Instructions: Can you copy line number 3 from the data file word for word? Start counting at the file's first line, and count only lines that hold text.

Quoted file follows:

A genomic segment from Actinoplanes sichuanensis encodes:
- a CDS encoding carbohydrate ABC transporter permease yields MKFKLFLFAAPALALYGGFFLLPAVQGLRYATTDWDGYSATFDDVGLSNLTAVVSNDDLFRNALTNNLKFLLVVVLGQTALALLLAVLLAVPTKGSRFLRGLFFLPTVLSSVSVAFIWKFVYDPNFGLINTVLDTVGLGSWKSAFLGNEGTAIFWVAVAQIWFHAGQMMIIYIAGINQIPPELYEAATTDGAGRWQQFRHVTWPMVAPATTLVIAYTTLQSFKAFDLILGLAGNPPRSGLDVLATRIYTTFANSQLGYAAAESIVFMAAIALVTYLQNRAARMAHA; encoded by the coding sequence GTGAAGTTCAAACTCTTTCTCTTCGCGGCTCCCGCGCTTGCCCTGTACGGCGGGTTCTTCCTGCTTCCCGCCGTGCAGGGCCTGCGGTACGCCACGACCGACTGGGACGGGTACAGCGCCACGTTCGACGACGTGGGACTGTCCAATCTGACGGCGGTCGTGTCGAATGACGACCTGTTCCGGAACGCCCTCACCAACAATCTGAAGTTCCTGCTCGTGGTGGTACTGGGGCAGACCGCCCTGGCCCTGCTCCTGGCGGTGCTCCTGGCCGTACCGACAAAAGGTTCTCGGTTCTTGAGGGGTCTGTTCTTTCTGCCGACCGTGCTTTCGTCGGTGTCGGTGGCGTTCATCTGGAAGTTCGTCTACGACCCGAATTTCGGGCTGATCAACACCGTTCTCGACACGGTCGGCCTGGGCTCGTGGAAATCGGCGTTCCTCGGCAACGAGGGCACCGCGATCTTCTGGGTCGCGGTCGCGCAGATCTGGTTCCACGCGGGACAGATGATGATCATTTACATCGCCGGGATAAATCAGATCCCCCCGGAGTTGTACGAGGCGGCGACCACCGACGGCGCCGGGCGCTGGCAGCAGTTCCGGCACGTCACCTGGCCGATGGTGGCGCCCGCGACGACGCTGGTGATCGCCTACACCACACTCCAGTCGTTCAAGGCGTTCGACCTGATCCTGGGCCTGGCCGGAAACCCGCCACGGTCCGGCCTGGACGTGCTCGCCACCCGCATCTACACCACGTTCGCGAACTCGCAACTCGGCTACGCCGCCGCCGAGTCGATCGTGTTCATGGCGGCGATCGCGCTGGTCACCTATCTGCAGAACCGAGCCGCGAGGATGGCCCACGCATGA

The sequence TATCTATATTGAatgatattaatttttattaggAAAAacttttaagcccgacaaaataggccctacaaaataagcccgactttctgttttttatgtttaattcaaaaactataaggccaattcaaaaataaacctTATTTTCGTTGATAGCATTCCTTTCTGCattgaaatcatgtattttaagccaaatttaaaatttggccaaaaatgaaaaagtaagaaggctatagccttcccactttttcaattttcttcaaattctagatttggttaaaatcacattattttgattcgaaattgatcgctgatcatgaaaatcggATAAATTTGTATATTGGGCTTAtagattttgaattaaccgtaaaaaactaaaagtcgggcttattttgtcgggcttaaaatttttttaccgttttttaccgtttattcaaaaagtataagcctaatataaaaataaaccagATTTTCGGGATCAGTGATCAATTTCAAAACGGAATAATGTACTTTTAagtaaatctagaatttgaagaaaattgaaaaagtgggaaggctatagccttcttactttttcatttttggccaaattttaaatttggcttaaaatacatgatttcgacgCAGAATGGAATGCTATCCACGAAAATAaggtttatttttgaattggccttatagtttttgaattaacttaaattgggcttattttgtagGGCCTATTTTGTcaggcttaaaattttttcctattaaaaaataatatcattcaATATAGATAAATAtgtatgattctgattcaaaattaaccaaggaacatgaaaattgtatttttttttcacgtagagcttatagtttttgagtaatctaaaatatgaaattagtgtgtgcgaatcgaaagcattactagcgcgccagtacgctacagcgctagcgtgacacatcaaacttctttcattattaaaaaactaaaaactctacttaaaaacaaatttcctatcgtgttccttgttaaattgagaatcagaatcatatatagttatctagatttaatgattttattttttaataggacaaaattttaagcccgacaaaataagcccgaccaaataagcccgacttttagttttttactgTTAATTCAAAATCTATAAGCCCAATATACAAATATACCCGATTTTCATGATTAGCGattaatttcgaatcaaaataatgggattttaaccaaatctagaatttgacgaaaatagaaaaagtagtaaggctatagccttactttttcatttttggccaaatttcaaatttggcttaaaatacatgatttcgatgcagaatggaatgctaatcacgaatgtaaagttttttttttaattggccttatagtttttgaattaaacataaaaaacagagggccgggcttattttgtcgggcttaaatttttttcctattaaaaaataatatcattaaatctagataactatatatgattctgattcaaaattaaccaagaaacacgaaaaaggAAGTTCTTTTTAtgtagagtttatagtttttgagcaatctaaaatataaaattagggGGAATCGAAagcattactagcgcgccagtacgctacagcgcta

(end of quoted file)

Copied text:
The sequence TATCTATATTGAatgatattaatttttattaggAAAAacttttaagcccgacaaaataggccctacaaaataagcccgactttctgttttttatgtttaattcaaaaactataaggccaattcaaaaataaacctTATTTTCGTTGATAGCATTCCTTTCTGCattgaaatcatgtattttaagccaaatttaaaatttggccaaaaatgaaaaagtaagaaggctatagccttcccactttttcaattttcttcaaattctagatttggttaaaatcacattattttgattcgaaattgatcgctgatcatgaaaatcggATAAATTTGTATATTGGGCTTAtagattttgaattaaccgtaaaaaactaaaagtcgggcttattttgtcgggcttaaaatttttttaccgttttttaccgtttattcaaaaagtataagcctaatataaaaataaaccagATTTTCGGGATCAGTGATCAATTTCAAAACGGAATAATGTACTTTTAagtaaatctagaatttgaagaaaattgaaaaagtgggaaggctatagccttcttactttttcatttttggccaaattttaaatttggcttaaaatacatgatttcgacgCAGAATGGAATGCTATCCACGAAAATAaggtttatttttgaattggccttatagtttttgaattaacttaaattgggcttattttgtagGGCCTATTTTGTcaggcttaaaattttttcctattaaaaaataatatcattcaATATAGATAAATAtgtatgattctgattcaaaattaaccaaggaacatgaaaattgtatttttttttcacgtagagcttatagtttttgagtaatctaaaatatgaaattagtgtgtgcgaatcgaaagcattactagcgcgccagtacgctacagcgctagcgtgacacatcaaacttctttcattattaaaaaactaaaaactctacttaaaaacaaatttcctatcgtgttccttgttaaattgagaatcagaatcatatatagttatctagatttaatgattttattttttaataggacaaaattttaagcccgacaaaataagcccgaccaaataagcccgacttttagttttttactgTTAATTCAAAATCTATAAGCCCAATATACAAATATACCCGATTTTCATGATTAGCGattaatttcgaatcaaaataatgggattttaaccaaatctagaatttgacgaaaatagaaaaagtagtaaggctatagccttactttttcatttttggccaaatttcaaatttggcttaaaatacatgatttcgatgcagaatggaatgctaatcacgaatgtaaagttttttttttaattggccttatagtttttgaattaaacataaaaaacagagggccgggcttattttgtcgggcttaaatttttttcctattaaaaaataatatcattaaatctagataactatatatgattctgattcaaaattaaccaagaaacacgaaaaaggAAGTTCTTTTTAtgtagagtttatagtttttgagcaatctaaaatataaaattagggGGAATCGAAagcattactagcgcgccagtacgctacagcgcta